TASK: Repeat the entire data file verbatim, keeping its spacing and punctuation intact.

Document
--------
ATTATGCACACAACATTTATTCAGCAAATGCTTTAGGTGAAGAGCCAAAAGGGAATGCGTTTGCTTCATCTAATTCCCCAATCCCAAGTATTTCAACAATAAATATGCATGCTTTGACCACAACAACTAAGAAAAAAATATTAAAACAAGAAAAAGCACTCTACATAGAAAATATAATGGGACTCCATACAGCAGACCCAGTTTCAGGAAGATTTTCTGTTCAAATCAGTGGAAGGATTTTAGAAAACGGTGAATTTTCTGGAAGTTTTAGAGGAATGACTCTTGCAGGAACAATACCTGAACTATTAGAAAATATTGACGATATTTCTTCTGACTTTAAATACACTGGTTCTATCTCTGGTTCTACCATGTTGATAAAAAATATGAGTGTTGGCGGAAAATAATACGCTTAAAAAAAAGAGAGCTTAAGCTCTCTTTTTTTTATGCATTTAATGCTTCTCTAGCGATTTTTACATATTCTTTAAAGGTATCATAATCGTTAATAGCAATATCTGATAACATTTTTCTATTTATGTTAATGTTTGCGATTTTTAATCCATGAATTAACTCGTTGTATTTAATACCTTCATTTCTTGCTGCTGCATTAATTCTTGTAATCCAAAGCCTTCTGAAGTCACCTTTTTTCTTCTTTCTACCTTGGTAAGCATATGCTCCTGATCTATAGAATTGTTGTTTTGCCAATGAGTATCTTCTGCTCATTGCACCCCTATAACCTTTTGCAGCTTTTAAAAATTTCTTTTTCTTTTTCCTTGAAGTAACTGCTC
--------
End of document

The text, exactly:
ATTATGCACACAACATTTATTCAGCAAATGCTTTAGGTGAAGAGCCAAAAGGGAATGCGTTTGCTTCATCTAATTCCCCAATCCCAAGTATTTCAACAATAAATATGCATGCTTTGACCACAACAACTAAGAAAAAAATATTAAAACAAGAAAAAGCACTCTACATAGAAAATATAATGGGACTCCATACAGCAGACCCAGTTTCAGGAAGATTTTCTGTTCAAATCAGTGGAAGGATTTTAGAAAACGGTGAATTTTCTGGAAGTTTTAGAGGAATGACTCTTGCAGGAACAATACCTGAACTATTAGAAAATATTGACGATATTTCTTCTGACTTTAAATACACTGGTTCTATCTCTGGTTCTACCATGTTGATAAAAAATATGAGTGTTGGCGGAAAATAATACGCTTAAAAAAAAGAGAGCTTAAGCTCTCTTTTTTTTATGCATTTAATGCTTCTCTAGCGATTTTTACATATTCTTTAAAGGTATCATAATCGTTAATAGCAATATCTGATAACATTTTTCTATTTATGTTAATGTTTGCGATTTTTAATCCATGAATTAACTCGTTGTATTTAATACCTTCATTTCTTGCTGCTGCATTAATTCTTGTAATCCAAAGCCTTCTGAAGTCACCTTTTTTCTTCTTTCTACCTTGGTAAGCATATGCTCCTGATCTATAGAATTGTTGTTTTGCCAATGAGTATCTTCTGCTCATTGCACCCCTATAACCTTTTGCAGCTTTTAAAAATTTCTTTTTCTTTTTCCTTGAAGTAACTGCTC